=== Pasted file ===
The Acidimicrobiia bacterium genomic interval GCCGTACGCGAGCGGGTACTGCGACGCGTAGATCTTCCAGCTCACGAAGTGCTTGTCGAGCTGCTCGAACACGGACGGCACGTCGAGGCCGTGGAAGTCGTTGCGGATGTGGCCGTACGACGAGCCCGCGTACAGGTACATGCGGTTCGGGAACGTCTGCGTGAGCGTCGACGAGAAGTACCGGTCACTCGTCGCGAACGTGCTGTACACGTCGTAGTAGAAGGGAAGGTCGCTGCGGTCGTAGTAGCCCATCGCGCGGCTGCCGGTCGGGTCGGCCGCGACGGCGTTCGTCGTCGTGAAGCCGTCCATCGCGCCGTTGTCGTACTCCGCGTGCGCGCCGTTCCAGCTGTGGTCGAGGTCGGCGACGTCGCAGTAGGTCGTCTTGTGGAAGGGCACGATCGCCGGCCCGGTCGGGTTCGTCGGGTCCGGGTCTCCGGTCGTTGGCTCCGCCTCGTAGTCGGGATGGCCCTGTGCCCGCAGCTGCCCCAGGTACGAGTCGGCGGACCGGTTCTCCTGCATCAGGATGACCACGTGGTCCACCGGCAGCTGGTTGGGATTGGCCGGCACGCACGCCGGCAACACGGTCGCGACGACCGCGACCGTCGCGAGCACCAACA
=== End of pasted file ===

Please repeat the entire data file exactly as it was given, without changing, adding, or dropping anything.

The Acidimicrobiia bacterium genomic interval GCCGTACGCGAGCGGGTACTGCGACGCGTAGATCTTCCAGCTCACGAAGTGCTTGTCGAGCTGCTCGAACACGGACGGCACGTCGAGGCCGTGGAAGTCGTTGCGGATGTGGCCGTACGACGAGCCCGCGTACAGGTACATGCGGTTCGGGAACGTCTGCGTGAGCGTCGACGAGAAGTACCGGTCACTCGTCGCGAACGTGCTGTACACGTCGTAGTAGAAGGGAAGGTCGCTGCGGTCGTAGTAGCCCATCGCGCGGCTGCCGGTCGGGTCGGCCGCGACGGCGTTCGTCGTCGTGAAGCCGTCCATCGCGCCGTTGTCGTACTCCGCGTGCGCGCCGTTCCAGCTGTGGTCGAGGTCGGCGACGTCGCAGTAGGTCGTCTTGTGGAAGGGCACGATCGCCGGCCCGGTCGGGTTCGTCGGGTCCGGGTCTCCGGTCGTTGGCTCCGCCTCGTAGTCGGGATGGCCCTGTGCCCGCAGCTGCCCCAGGTACGAGTCGGCGGACCGGTTCTCCTGCATCAGGATGACCACGTGGTCCACCGGCAGCTGGTTGGGATTGGCCGGCACGCACGCCGGCAACACGGTCGCGACGACCGCGACCGTCGCGAGCACCAACA